In early February, the club announced their pre-season schedule, with exhibitions scheduled against clubs from the USL Championship and League One, as well as NCAA Divisions I and III. The club began its preseason campaign by dropping a match 2–1 away to Saint Louis FC on February 8; the second preseason match on February 22 produced a 3–1 win over USL League One side Forward Madison. The preseason campaign was finished on February 29 with a 1–0 win against the NCCA D-I University of Memphis men's team. On March 4, in the run-up to the season opener, the club announced that minority owner and sporting director Tim Howard was coming out of retirement to play in goal. In their season opener in front of a record crowd, the club went up 2-0 after only 16 minutes conceded four unanswered goals through the remainder of the match to fall 4-2 to Indy; as of March 4, 2020 The league announced opening home matches for the season on January 6, 2020. As a USL Championship club, Memphis will enter the competition in the Second Round, to be played April 7–9

Brian Kim

Brian Kim is a former hedge fund manager. He founded the now-defunct Liquid Capital Management LLC. In 2011, he was found guilty of fraudulent solicitation and misrepresentation to investors and regulatory organizations, sought an injunction preventing him from trading in commodities futures and foreign currencies. A $12.5 million default judgement was entered against him, he was banned from commodity trading. In 2012, he pleaded guilty to charges including passport fraud, grand larceny, scheme to defraud, violation of the NY General Business Law, falsifying business records to further a Ponzi scheme, he was sentenced to 7 months in prison. Kim was born in the late-mid 1970s in New Jersey, he graduated from Dartmouth College in 1997, where he had majored in economics and minored in art history. He founded the now-defunct Liquid Capital Management LLC, which focused on futures trading, in 2002 and had an office on Broadway in New York City. In 2009, Kim twice appeared on CNBC's financial television news show Squawk Box, speaking as an expert about derivatives trading.

Brian Kim lived in an apartment at Christodora House. He was indicted and arrested in 2009, accused of stealing $435,000 from the Christodora House condo association in 2008. Kim failed to appear at his trial in January 2011, was charged with jumping bail, he had fled to Hong Kong after obtaining a new passport by saying. In fact it had been confiscated by authorities, he was taken into custody in Hong Kong in October 2011, was returned to the United States. After an investigation by the Commodity Futures Trading Commission into his hedge fund business, in February 2011, Kim was charged both civilly and criminally with financial fraud, grand larceny, scheme to defraud for running a $6 million Ponzi scheme from January 2003 through January 2011, cheating at least 45 investors from the West Coast while providing them with fake monthly performance statements. According to prosecutors, he misrepresented the quality of the investments to his clients, while stealing some of the money for himself; the CFTC sued Kim and Liquid Capital in February 2011, charging them with fraudulent solicitation and misrepresentation to investors and regulatory organizations, seeking an injunction preventing them from trading in commodities futures and foreign currencies.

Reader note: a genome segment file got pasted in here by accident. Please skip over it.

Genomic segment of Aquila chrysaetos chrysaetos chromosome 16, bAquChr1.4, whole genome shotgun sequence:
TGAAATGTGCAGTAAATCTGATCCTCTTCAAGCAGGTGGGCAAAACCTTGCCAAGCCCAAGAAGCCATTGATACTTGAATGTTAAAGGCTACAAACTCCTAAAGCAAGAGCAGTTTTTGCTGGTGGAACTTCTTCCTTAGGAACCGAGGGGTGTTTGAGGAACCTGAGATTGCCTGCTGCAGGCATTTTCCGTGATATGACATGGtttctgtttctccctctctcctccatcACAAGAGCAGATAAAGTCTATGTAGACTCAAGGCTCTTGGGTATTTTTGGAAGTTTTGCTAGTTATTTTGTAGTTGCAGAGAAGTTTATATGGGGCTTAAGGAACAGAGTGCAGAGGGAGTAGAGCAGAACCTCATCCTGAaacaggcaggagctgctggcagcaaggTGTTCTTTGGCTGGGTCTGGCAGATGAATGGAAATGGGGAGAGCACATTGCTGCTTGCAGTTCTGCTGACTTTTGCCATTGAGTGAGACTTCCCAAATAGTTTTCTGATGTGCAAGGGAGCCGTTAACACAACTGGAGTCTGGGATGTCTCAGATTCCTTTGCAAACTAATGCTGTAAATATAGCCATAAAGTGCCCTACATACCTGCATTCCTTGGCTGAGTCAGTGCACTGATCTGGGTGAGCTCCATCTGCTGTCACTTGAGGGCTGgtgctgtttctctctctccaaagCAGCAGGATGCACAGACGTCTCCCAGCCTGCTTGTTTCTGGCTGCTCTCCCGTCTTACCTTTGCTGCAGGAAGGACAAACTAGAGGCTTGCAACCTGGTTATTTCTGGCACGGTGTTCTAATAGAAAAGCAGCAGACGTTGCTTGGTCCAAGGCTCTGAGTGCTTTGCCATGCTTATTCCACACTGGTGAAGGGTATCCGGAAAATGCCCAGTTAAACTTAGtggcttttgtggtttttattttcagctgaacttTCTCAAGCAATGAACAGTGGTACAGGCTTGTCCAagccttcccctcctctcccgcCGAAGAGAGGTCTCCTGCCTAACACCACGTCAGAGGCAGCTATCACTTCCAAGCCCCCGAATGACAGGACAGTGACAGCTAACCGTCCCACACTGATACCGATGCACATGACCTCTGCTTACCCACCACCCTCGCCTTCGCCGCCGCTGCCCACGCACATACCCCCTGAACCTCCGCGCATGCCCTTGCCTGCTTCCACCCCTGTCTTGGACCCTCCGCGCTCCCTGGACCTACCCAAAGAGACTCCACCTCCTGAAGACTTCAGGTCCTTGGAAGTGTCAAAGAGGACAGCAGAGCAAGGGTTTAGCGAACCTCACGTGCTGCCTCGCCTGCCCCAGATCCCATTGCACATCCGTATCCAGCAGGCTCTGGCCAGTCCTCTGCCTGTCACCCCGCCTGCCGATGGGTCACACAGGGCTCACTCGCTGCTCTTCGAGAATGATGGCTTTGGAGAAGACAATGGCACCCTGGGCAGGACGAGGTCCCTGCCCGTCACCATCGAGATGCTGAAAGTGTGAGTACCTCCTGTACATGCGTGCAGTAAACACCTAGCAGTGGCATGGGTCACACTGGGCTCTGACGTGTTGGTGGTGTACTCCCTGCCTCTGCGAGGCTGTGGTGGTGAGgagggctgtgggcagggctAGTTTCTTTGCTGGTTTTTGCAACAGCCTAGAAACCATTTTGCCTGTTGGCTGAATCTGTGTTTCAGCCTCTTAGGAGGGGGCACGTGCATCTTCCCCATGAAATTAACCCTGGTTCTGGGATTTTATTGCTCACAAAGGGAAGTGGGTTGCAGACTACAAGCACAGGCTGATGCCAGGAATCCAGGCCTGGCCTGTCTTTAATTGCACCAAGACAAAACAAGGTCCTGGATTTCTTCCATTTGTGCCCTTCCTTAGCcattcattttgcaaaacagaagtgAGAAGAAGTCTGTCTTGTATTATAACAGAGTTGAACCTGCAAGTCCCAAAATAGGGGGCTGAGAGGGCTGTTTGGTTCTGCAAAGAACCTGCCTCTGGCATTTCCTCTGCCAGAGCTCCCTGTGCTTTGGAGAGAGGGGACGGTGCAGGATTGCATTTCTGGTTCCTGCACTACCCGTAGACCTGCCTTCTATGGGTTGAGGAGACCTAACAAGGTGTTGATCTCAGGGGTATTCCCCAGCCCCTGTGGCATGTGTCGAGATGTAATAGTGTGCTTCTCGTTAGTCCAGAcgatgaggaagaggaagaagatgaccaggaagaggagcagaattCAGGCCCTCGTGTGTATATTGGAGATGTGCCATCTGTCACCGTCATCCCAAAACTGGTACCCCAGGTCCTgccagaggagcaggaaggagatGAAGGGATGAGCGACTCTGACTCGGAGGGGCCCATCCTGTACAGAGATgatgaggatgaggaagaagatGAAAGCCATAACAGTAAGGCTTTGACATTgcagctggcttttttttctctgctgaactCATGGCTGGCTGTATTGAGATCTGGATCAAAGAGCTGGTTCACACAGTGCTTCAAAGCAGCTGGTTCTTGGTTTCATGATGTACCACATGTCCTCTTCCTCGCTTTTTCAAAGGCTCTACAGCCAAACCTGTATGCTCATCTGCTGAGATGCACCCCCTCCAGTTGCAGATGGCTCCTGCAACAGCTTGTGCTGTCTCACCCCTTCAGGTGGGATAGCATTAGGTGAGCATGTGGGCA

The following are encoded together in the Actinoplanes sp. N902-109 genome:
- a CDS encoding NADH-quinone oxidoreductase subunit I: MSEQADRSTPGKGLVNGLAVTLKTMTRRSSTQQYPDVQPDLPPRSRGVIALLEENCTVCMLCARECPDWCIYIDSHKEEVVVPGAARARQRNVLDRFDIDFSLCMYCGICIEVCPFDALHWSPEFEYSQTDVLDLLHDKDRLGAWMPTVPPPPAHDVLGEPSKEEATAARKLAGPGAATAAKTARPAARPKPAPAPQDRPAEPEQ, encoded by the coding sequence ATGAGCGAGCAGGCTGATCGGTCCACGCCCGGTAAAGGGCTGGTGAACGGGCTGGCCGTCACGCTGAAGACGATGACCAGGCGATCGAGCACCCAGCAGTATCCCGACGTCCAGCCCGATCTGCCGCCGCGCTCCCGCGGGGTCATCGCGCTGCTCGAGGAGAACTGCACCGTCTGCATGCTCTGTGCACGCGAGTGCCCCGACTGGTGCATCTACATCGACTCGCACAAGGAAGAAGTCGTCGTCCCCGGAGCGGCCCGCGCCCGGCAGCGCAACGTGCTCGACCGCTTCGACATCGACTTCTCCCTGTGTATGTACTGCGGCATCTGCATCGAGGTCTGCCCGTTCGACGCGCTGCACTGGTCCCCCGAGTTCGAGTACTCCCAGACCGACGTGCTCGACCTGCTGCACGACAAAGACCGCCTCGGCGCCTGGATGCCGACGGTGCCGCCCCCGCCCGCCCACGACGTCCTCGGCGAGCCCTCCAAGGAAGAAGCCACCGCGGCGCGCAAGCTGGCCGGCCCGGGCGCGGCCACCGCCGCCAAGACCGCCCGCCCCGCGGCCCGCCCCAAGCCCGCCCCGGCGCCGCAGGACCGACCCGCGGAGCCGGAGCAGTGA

The agency said Kim and his employees told clients that Liquid Capital generated returns of more than 240 percent, when in fact they were losing money, the only funds coming in were from new deposits by clients. In April 2011, Judge Denise Cote of the U. S. District Court for the Southern District of New York found the defendants guilty of all charges, she entered a default judgment of $12.5 million against him, he and Liquid Capital were banned from further commodity trading. In addition, the court froze his assets. In March 2012, he pleaded guilty to passport fraud, by lying to officials to obtain a passport by saying his was lost, after prosecutors had confiscated his passport, he was sentenced in April 2012 to 14 months in prison, some of which would be served concurrently with his sentence for the Ponzi scheme. On March 16, 2012, Kim pleaded guilty to 9 of 26 counts against him, including grand larceny, scheme to defraud, violation of the NY General Business Law, falsifying business records in connection with the Ponzi scheme charge, stealing $435,000 from the Christadora House.

In April 2012, Kim was sentenced by Justice Charles H. Solomon in New York State Supreme Court in Manhattan to 5 to 15 years in prison. Kim was to serve 7 months in federal prison on his fraud conviction, serve his 5 to 15 year sentence in state prison. "Ex Parte Statutory Restraining Order Freezing Assets...", CFTC v. BRIAN KIM and LIQUID CAPITAL MANAGEMENT, LLC, Southern District of New York, February 15, 2011 "Order for Entry of Default Judgment Permanent Injunction and Ancillary Equitable Relief against Brian Kim and Liquid Capital Management, LLC", CFTC v. BRIAN KIM and LIQUID CAPITAL MANAGEMENT, LLC, Southern District of New York, April 15, 2011 "Initial Decision on Default", In the Matter of: BRIAN KIM, LIQUID CAPITAL MANAGEMENT, LLC, Registrants, U. S. Commodity Futures Trading Commission, November 9, 2012